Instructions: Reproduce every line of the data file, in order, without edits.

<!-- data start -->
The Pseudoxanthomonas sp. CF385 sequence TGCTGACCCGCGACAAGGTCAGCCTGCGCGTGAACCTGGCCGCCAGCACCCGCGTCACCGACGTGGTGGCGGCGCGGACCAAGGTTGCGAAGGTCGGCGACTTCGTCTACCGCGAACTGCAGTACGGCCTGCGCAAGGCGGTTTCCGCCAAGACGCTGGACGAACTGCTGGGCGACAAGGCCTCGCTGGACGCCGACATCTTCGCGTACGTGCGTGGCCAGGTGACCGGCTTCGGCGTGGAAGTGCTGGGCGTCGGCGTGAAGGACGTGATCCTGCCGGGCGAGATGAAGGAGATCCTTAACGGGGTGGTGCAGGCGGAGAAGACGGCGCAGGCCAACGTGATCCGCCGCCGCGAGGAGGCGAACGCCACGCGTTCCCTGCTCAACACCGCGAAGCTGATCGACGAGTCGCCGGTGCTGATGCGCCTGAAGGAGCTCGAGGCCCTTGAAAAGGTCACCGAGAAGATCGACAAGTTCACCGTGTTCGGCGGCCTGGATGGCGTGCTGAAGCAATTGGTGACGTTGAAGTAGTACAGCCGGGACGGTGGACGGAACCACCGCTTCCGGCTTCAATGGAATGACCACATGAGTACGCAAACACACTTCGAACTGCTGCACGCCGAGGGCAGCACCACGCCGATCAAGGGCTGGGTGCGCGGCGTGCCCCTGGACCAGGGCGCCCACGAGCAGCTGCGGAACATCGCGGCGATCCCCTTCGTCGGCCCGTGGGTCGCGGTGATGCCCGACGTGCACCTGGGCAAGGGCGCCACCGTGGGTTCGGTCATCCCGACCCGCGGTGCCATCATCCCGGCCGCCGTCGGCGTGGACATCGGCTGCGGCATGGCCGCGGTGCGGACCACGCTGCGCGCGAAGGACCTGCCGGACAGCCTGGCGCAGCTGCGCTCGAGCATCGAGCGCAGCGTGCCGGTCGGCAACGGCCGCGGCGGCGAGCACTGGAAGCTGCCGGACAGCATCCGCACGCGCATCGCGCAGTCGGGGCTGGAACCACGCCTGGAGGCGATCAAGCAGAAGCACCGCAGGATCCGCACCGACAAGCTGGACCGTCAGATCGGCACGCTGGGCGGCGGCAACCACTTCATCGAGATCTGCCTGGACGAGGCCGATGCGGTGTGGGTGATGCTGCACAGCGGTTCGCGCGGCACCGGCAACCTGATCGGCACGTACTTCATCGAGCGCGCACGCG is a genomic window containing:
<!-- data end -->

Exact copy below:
The Pseudoxanthomonas sp. CF385 sequence TGCTGACCCGCGACAAGGTCAGCCTGCGCGTGAACCTGGCCGCCAGCACCCGCGTCACCGACGTGGTGGCGGCGCGGACCAAGGTTGCGAAGGTCGGCGACTTCGTCTACCGCGAACTGCAGTACGGCCTGCGCAAGGCGGTTTCCGCCAAGACGCTGGACGAACTGCTGGGCGACAAGGCCTCGCTGGACGCCGACATCTTCGCGTACGTGCGTGGCCAGGTGACCGGCTTCGGCGTGGAAGTGCTGGGCGTCGGCGTGAAGGACGTGATCCTGCCGGGCGAGATGAAGGAGATCCTTAACGGGGTGGTGCAGGCGGAGAAGACGGCGCAGGCCAACGTGATCCGCCGCCGCGAGGAGGCGAACGCCACGCGTTCCCTGCTCAACACCGCGAAGCTGATCGACGAGTCGCCGGTGCTGATGCGCCTGAAGGAGCTCGAGGCCCTTGAAAAGGTCACCGAGAAGATCGACAAGTTCACCGTGTTCGGCGGCCTGGATGGCGTGCTGAAGCAATTGGTGACGTTGAAGTAGTACAGCCGGGACGGTGGACGGAACCACCGCTTCCGGCTTCAATGGAATGACCACATGAGTACGCAAACACACTTCGAACTGCTGCACGCCGAGGGCAGCACCACGCCGATCAAGGGCTGGGTGCGCGGCGTGCCCCTGGACCAGGGCGCCCACGAGCAGCTGCGGAACATCGCGGCGATCCCCTTCGTCGGCCCGTGGGTCGCGGTGATGCCCGACGTGCACCTGGGCAAGGGCGCCACCGTGGGTTCGGTCATCCCGACCCGCGGTGCCATCATCCCGGCCGCCGTCGGCGTGGACATCGGCTGCGGCATGGCCGCGGTGCGGACCACGCTGCGCGCGAAGGACCTGCCGGACAGCCTGGCGCAGCTGCGCTCGAGCATCGAGCGCAGCGTGCCGGTCGGCAACGGCCGCGGCGGCGAGCACTGGAAGCTGCCGGACAGCATCCGCACGCGCATCGCGCAGTCGGGGCTGGAACCACGCCTGGAGGCGATCAAGCAGAAGCACCGCAGGATCCGCACCGACAAGCTGGACCGTCAGATCGGCACGCTGGGCGGCGGCAACCACTTCATCGAGATCTGCCTGGACGAGGCCGATGCGGTGTGGGTGATGCTGCACAGCGGTTCGCGCGGCACCGGCAACCTGATCGGCACGTACTTCATCGAGCGCGCACGCG is a genomic window containing: